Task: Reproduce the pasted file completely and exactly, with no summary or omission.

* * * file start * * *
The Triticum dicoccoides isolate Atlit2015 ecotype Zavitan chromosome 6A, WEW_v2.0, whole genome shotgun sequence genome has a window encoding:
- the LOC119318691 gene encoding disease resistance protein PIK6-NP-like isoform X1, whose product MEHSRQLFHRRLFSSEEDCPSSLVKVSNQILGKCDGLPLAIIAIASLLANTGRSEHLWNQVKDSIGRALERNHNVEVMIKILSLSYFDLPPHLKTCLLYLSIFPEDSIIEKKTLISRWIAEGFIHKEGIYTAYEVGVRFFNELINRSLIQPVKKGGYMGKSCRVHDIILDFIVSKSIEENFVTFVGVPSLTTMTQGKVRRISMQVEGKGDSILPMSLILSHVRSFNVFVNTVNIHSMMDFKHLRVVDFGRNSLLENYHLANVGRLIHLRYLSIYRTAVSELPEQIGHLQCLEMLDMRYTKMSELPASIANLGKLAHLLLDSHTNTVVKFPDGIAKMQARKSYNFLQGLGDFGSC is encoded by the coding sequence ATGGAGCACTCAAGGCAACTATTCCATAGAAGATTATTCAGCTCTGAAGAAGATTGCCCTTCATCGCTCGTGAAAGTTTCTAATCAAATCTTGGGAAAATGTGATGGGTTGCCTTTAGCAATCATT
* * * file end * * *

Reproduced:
The Triticum dicoccoides isolate Atlit2015 ecotype Zavitan chromosome 6A, WEW_v2.0, whole genome shotgun sequence genome has a window encoding:
- the LOC119318691 gene encoding disease resistance protein PIK6-NP-like isoform X1, whose product MEHSRQLFHRRLFSSEEDCPSSLVKVSNQILGKCDGLPLAIIAIASLLANTGRSEHLWNQVKDSIGRALERNHNVEVMIKILSLSYFDLPPHLKTCLLYLSIFPEDSIIEKKTLISRWIAEGFIHKEGIYTAYEVGVRFFNELINRSLIQPVKKGGYMGKSCRVHDIILDFIVSKSIEENFVTFVGVPSLTTMTQGKVRRISMQVEGKGDSILPMSLILSHVRSFNVFVNTVNIHSMMDFKHLRVVDFGRNSLLENYHLANVGRLIHLRYLSIYRTAVSELPEQIGHLQCLEMLDMRYTKMSELPASIANLGKLAHLLLDSHTNTVVKFPDGIAKMQARKSYNFLQGLGDFGSC is encoded by the coding sequence ATGGAGCACTCAAGGCAACTATTCCATAGAAGATTATTCAGCTCTGAAGAAGATTGCCCTTCATCGCTCGTGAAAGTTTCTAATCAAATCTTGGGAAAATGTGATGGGTTGCCTTTAGCAATCATT